Just before the 2011 installment Rise of the Planet of the Apes hit theaters, many a person was either skeptical or less than enthused about the continuation of the Apes franchise, exactly one decade after Tim Burton's take on the property with Planet of the Apes (2001) left the moviegoing masses feeling lukewarm.
However, thanks in no small part to Andy Serkis' moving motion-capture performance as the simian Caesar, Rise was able to impress the public with its genre-blending storyline (sci-fi cautionary tale, prison escape thriller, etc.) - offering the kind of relevant blockbuster entertainment that few expected, and thus were able to appreciate all the more.
Of course, in Hollywood one faith-restoring franchise movie isn't enough, and so this year we're getting a sequel in Dawn of the Planet of the Apes (with a third installment scheduled for 2016). Fortunately, the Dawn trailer footage has so far been promising, suggesting the film - with Matt Reeves (Cloverfield) directing instead of Rise helmer Rupert Wyatt - has the potential to be another smart and enjoyable addition to the Planet of the Apes series.
The story for Dawn picks up a decade after Rise, as the global human population has been substantially reduced in size due to the outbreak of the engineered "Simian Flu" virus. Meanwhile, Caesar and his fellow ape sanctuary escapees have spent all these years growing (and expanding) their own community, which Serkis told Empire has flourished on the outskirts of San Francisco (even as the humans within that city have had an especially hard time):
"This is now a community of about 2,000 apes. For the first eight years [after the humanity-devastating virus], the apes were looking down from Muir Woods to San Francisco and could see lights and fires, but now it's gone very quiet. Until this day in our film when this small band of humans comes up. That's suddenly a huge, dividing moment in the lives of these apes. There are some particularly strong reactions to the humans and that's the course of the story."
Costar Gary Oldman (who plays a human in the film) alluded to that "huge, division moment," in a previous interview that he conducted to promote Dawn of the Planet of the Apes. The Oscar-nominee also mentioned that Reeves' film will be "more of a human story," which is to say that most of the primary conflict will be shown from the humans' perspective. However, the schism that forms among the apes' ranks - which Caesar, their leader, attempts to repair following their encounter with human kind - should provide an interesting foil to the in-house conflict within the battered remains of human civilization.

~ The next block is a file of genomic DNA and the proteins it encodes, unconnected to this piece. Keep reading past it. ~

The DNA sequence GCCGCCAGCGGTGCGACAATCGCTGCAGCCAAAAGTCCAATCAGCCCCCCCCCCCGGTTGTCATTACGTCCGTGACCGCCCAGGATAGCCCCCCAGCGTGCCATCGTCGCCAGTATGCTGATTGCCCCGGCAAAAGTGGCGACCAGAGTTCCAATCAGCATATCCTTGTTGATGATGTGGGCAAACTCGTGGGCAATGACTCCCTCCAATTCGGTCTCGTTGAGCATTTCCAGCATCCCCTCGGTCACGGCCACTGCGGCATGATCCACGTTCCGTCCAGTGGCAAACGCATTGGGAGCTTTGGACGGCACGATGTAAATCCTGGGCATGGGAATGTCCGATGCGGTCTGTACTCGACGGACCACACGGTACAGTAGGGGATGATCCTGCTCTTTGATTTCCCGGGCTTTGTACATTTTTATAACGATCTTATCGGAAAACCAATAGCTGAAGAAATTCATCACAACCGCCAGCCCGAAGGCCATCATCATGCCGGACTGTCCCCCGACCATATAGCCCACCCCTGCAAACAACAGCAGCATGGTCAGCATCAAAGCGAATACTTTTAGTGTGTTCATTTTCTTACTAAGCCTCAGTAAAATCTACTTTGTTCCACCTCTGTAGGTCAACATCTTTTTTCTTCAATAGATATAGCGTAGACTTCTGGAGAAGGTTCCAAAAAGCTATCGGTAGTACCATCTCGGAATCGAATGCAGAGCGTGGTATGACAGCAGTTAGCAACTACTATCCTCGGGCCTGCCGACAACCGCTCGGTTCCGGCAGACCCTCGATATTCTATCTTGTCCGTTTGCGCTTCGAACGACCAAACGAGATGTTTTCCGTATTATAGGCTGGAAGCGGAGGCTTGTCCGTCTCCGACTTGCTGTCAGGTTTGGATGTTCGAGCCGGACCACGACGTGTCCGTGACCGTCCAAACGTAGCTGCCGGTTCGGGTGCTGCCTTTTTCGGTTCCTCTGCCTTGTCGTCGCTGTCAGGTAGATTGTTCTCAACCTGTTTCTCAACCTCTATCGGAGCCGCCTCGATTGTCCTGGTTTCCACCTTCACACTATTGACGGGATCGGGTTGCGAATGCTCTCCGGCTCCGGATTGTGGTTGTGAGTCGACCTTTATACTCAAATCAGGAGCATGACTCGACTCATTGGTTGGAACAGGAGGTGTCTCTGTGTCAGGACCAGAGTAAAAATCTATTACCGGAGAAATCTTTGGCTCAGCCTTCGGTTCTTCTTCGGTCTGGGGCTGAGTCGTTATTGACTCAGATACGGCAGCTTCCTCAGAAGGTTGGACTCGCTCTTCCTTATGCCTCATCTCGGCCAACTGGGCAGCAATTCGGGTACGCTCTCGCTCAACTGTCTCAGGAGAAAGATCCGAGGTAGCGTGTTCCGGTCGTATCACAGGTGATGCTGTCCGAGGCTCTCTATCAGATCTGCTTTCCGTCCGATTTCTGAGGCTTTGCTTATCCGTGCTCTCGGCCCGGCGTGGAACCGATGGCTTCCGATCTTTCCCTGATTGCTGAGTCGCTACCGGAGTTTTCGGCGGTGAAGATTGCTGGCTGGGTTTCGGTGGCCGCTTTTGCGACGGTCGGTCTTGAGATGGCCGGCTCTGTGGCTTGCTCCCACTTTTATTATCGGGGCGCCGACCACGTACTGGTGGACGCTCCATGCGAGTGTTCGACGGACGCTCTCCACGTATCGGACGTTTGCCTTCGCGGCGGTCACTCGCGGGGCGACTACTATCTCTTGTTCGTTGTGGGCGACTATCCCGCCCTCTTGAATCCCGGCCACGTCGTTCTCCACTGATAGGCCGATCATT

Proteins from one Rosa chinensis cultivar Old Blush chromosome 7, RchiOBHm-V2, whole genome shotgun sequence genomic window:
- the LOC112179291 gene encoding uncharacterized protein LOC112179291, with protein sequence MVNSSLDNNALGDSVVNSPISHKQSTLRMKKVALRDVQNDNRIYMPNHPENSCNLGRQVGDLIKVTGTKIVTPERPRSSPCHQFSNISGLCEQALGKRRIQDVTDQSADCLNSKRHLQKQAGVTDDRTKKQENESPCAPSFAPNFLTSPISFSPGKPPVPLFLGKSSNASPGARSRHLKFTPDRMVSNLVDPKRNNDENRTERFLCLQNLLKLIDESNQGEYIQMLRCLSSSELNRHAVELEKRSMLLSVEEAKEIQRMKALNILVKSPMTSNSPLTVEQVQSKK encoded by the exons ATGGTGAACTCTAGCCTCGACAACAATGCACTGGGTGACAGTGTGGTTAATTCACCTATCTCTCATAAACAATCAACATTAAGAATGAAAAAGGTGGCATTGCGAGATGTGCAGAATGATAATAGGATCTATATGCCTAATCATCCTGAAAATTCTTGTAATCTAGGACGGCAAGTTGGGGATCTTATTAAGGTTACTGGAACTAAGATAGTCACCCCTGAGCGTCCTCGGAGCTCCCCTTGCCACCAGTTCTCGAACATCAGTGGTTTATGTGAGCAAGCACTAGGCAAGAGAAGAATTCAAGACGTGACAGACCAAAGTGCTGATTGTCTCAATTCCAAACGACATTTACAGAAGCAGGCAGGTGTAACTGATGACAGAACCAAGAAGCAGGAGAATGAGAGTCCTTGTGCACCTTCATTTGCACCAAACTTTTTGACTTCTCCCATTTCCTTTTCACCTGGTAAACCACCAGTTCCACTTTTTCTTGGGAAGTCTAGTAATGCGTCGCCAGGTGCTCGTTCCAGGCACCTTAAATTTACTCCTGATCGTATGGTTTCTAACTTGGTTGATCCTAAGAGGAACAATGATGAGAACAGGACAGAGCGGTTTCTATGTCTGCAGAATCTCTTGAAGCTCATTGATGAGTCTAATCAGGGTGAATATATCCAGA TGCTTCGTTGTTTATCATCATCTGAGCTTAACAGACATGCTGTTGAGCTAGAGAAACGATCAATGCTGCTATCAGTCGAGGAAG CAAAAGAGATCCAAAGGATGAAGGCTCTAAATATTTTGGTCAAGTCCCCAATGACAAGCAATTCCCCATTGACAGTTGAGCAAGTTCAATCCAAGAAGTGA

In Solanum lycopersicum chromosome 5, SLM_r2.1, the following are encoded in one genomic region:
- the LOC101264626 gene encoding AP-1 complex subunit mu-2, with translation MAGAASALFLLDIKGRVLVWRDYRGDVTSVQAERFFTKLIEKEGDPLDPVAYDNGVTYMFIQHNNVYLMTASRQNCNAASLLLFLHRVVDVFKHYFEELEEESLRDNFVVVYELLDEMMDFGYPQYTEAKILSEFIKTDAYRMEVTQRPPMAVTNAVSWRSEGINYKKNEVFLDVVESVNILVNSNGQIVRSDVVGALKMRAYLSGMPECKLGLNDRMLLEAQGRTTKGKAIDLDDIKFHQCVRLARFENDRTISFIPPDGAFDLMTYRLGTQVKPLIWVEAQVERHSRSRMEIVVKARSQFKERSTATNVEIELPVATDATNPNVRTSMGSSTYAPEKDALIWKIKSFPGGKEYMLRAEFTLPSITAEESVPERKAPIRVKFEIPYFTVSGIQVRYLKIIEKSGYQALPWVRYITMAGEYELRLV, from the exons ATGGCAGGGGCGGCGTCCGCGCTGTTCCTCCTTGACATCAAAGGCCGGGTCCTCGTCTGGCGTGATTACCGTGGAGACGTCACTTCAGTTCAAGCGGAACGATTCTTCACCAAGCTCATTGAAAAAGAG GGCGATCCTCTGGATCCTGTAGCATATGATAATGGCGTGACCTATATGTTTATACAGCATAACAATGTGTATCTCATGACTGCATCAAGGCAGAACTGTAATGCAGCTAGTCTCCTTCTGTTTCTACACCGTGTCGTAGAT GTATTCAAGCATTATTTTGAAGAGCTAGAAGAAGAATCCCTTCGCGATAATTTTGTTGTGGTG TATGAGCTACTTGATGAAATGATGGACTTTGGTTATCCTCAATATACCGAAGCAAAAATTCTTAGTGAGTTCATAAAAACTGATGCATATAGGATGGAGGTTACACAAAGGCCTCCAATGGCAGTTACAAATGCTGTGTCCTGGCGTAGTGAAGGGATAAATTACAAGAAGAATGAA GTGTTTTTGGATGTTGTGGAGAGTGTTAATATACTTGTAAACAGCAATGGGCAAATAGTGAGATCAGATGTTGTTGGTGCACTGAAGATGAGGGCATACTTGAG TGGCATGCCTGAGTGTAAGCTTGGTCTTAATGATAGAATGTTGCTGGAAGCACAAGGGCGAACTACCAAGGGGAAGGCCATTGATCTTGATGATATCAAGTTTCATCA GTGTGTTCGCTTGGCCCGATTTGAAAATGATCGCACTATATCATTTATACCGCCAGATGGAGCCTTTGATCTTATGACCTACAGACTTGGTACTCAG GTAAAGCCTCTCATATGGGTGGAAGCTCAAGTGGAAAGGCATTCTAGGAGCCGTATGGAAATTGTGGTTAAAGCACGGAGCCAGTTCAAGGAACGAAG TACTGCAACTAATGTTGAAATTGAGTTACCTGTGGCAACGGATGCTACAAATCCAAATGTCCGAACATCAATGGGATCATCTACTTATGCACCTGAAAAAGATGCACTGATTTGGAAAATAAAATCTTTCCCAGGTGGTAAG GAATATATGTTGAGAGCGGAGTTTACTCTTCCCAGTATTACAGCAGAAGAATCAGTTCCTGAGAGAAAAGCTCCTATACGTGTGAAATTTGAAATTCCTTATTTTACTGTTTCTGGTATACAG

On that note, check out three new behind the scenes images from Dawn of the Planet of the Apes (click to enlarge):
These images provide another look at the other actors who (via performance-capture techniques) play simians in the film, alongside Andy Serkis as Caesar. In addition, these pics show Reeves directing on the set, as well as human character actors Keri Russell - whose working history with Reeves goes back to her days on Felicity (which the latter co-created with J.J. Abrams) - and Jason Clarke, pictured above with Russell and Serkis in his mo-cap outfit riding a horse (which doubles as a meta-nod to the Apes films of the 1960s and '70s).
That Serkis, Russell, and Clarke pic alludes to another complication in the Dawn of the Planet of the Apes narrative - Caesar's sympathy for humanity being greater than his peers', due to his memories of kindness shown to him by his adopted father Will Rodman (James Franco) and grandfather Charles (John Lithgow). If that and the aforementioned plot elements are handled appropriately, then this Planet of the Apes movie could be just as satisfying (if not more so) than its predecessor - and thus, given everyone reason to want to see the story continue onward.
Dawn of the Planet of the Apes opens in theaters on July 11th, 2014.
Planet of the Apes 3 (not the official title) arrives in theaters on July 29th, 2016.